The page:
Australia to lead world-first trial in children with brain cancer

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A researcher from UNSW Sydney and Children’s Cancer Institute has received a $1.1 million grant from the Australian Government to test a new treatment in children with brain cancer.

Australia will join an international clinical trial to test a new treatment in children with brain cancer, due to launch later this year. Brain cancer kills more children in Australia than any other cancer, with the Australian Institute of Health and Welfare reporting about 40 deaths each year in children under 15 years of age.

Funded by a $1.1 million grant from the National Health and Medical Research Council (NHMRC), part of a $3 million investment in childhood brain cancer research announced by the Australian Government this week, the trial will be led from Sydney Children’s Hospital, Randwick, and opened at every children’s hospital in Australia.

“This trial will be focusing on children with the most commonly diagnosed type of brain tumour, low-grade gliomas,” said Associate Professor David Ziegler from UNSW Medicine, senior paediatric oncologist at Kids Cancer Centre, Sydney Children’s Hospital, Randwick, and head of the Brain Tumour Group at Children’s Cancer Institute. A/Prof. Ziegler will head the clinical trial in Australia.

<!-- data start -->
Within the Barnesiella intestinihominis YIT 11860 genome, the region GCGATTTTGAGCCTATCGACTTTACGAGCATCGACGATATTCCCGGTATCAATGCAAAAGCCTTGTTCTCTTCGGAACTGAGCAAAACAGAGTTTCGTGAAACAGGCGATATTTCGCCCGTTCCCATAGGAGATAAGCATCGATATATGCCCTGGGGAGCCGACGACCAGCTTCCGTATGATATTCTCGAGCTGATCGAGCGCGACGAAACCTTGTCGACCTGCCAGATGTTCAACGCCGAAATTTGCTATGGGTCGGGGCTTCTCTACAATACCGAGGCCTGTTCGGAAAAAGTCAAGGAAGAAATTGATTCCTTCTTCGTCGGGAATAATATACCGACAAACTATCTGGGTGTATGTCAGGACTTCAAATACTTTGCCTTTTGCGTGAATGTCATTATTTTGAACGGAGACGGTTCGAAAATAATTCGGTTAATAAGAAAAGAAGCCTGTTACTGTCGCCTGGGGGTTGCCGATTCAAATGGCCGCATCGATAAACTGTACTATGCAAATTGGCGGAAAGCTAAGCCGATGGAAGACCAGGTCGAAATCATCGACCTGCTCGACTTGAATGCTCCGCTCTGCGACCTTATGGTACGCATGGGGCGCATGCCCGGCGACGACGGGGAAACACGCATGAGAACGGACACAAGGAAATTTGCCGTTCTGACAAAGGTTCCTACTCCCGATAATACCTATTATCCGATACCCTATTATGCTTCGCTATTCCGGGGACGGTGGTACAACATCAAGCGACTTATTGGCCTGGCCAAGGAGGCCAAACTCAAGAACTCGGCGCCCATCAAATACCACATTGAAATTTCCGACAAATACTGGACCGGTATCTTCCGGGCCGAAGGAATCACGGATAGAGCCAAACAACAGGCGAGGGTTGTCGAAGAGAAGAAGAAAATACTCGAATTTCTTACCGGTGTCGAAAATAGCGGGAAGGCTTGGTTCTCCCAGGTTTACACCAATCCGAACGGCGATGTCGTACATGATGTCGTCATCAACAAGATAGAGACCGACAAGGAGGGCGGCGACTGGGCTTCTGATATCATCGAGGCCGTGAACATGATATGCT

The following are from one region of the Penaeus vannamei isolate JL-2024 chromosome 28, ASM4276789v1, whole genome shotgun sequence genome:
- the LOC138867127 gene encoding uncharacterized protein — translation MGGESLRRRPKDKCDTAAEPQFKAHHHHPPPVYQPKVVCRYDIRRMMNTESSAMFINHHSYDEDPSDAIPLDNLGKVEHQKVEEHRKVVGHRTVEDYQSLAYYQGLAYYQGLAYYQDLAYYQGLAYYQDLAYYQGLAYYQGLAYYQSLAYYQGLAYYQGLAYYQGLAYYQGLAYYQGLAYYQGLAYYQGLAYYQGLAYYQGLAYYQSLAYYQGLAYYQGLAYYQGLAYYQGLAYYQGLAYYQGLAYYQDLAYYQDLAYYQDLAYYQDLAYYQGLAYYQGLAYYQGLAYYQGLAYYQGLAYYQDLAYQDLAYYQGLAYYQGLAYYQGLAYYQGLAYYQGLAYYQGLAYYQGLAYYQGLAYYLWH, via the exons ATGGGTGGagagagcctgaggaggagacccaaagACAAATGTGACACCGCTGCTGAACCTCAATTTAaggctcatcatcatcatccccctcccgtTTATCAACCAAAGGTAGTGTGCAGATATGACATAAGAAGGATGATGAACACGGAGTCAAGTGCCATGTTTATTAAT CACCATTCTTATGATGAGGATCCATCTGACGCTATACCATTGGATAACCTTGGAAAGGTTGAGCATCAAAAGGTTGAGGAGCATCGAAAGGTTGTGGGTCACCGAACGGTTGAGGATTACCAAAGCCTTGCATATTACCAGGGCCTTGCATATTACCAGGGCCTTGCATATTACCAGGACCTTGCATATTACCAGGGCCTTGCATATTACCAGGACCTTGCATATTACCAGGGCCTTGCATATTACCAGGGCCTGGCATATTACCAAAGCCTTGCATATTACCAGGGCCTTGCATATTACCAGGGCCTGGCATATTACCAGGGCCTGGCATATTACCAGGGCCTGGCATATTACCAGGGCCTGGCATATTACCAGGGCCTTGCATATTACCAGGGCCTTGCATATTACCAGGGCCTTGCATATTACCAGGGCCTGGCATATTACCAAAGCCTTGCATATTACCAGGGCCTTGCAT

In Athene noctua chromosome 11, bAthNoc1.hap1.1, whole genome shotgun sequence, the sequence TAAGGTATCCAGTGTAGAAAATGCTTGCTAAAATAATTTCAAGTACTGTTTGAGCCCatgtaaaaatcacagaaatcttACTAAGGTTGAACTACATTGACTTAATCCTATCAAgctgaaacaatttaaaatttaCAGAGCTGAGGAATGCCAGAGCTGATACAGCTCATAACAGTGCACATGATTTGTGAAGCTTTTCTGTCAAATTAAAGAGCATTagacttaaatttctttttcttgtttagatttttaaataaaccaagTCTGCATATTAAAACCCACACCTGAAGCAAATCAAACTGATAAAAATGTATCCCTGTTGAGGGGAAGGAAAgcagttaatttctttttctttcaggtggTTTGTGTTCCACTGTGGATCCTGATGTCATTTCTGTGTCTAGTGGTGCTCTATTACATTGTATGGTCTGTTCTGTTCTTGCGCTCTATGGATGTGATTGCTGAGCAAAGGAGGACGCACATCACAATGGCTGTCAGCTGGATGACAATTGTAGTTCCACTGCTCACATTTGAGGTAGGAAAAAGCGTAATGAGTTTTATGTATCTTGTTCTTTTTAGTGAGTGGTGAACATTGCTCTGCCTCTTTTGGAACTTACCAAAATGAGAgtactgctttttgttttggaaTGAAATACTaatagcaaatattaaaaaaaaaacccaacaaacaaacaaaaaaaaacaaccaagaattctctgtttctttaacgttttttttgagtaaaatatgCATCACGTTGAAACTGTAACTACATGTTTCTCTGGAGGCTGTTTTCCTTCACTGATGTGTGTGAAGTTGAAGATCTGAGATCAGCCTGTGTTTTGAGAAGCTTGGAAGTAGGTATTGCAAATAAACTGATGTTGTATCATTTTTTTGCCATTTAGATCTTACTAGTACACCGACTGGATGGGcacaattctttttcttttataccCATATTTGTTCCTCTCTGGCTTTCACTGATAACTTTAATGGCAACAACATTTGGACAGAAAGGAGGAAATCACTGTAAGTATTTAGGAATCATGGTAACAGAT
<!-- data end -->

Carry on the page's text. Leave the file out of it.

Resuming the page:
“Gliomas can be very difficult to treat.  When a tumour isn’t able to be removed by surgery, the child may face years of treatment and often suffers major morbidities. For such patients the only treatment options are cytotoxic chemotherapy and/or radiotherapy, resulting in significant short and long-term toxicity. We need new treatments that are not only more effective, but also much safer to use in children,” A/Prof. Ziegler said.

The new treatment being tested in the clinical trial could be just what’s needed. One of a new generation of drugs known as ‘targeted therapies’, it has been developed to target cancer cells directly and leave healthy cells unharmed, thereby causing far fewer side effects.

“The targeted therapy we will be testing has been specifically designed to shut off the genetic driver of this type of tumour, and can be taken as a daily pill,” A/Prof. Ziegler said. “If shown to be successful, it could replace chemotherapy as the standard treatment for this type of cancer, significantly improving quality of life for survivors.”

statement issued by The Hon Greg Hunt MP, Minister for Health, said the government recognised the essential nature of clinical trials for evaluating the effectiveness and safety of medicines. “We will be monitoring the outcomes of this research closely and we look forward to seeing much needed support and access to better treatments roll out to children and their families,” it stated.


Source: Sydney Children’s Hospital

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The ONA Editor curates oncology news, views and reviews from Australia and around the world for our readers. In aggregated content, original sources will be acknowledged in the article footer.

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